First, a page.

Some days, golf seems effortless, while others create enough drama to fill a four-hour soap opera. Billy Casper said it best when I interviewed him a little over a year ago. He was asked by several hopeful web.com players and aspiring professional golfers at the Mesquite Open, “What is the most important swing thought they needed to compete on tour?” Billy simply replied, “You already know how good you are or you wouldn’t be here. Visualize the great golf swings you’ve had on the practice range and while playing and hit the shot.” Just remember how good it felt and duplicate that positivity and happiness, no matter what the outcome. Like I said in the previous paragraph, it’s all about keeping it simple. What could be simpler than replaying a good shot and the great feeling in your mind, body, and spirit and then just hitting the ball? You eliminate bad thoughts and focus only on positive outcomes, which researchers agree enables better focus. It won’t play out that way all the time, but if you’re focused and committed to every shot without hesitation with a positive thought, you’ll play better golf and remain a whole lot happier throughout the day! Be patient with yourself, and accept the results, good or bad.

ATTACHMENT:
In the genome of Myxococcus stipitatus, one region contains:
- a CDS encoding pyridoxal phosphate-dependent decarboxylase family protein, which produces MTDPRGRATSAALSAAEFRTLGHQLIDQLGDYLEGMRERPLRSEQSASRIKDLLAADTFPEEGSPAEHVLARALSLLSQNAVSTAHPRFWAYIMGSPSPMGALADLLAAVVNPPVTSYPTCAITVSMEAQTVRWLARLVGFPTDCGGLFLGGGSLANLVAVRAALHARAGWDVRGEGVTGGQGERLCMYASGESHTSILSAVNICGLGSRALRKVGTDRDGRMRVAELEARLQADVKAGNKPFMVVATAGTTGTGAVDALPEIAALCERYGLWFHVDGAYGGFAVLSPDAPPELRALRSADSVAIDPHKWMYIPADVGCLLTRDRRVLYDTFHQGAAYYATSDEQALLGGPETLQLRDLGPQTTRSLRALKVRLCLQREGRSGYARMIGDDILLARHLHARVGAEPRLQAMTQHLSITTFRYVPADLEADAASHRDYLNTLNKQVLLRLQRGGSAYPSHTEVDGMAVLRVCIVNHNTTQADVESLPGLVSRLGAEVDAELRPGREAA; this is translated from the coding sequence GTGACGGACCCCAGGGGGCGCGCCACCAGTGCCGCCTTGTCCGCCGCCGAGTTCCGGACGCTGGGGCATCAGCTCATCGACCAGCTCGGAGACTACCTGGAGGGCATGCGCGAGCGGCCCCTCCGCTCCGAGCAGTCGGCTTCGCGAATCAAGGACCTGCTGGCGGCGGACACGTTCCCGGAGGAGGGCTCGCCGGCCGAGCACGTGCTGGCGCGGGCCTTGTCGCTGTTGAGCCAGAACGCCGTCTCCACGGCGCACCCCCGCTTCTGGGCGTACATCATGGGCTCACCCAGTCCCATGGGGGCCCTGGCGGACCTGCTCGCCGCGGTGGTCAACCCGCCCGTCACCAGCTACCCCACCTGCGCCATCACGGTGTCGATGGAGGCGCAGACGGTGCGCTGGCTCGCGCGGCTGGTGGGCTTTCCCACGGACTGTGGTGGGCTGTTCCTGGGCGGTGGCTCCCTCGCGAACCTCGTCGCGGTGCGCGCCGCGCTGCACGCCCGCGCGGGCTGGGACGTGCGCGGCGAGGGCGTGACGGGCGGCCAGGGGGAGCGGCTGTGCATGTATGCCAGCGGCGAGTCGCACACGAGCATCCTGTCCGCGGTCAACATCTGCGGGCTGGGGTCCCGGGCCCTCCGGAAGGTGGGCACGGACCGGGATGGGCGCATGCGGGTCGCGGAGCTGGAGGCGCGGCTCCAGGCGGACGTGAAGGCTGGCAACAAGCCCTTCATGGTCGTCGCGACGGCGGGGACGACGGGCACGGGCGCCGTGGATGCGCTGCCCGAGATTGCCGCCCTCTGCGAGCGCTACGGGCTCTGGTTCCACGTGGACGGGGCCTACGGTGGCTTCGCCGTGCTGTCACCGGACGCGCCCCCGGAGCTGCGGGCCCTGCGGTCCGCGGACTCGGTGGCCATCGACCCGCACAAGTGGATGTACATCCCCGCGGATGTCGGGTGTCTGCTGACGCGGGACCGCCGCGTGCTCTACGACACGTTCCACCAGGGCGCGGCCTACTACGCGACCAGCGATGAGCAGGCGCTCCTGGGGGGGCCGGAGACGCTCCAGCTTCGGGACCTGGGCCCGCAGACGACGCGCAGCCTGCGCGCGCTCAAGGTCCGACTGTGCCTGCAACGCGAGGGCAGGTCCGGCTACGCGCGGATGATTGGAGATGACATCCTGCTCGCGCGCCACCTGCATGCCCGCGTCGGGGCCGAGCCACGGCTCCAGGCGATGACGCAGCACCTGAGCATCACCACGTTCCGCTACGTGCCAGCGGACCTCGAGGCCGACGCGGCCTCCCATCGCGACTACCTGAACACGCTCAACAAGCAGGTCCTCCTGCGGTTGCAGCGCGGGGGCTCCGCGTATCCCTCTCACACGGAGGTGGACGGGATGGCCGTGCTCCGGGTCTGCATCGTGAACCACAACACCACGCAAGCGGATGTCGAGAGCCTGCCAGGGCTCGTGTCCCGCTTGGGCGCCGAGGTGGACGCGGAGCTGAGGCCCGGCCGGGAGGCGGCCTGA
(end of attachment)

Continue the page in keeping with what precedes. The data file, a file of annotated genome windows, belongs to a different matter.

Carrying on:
Read about techniques and drills from several PGA professionals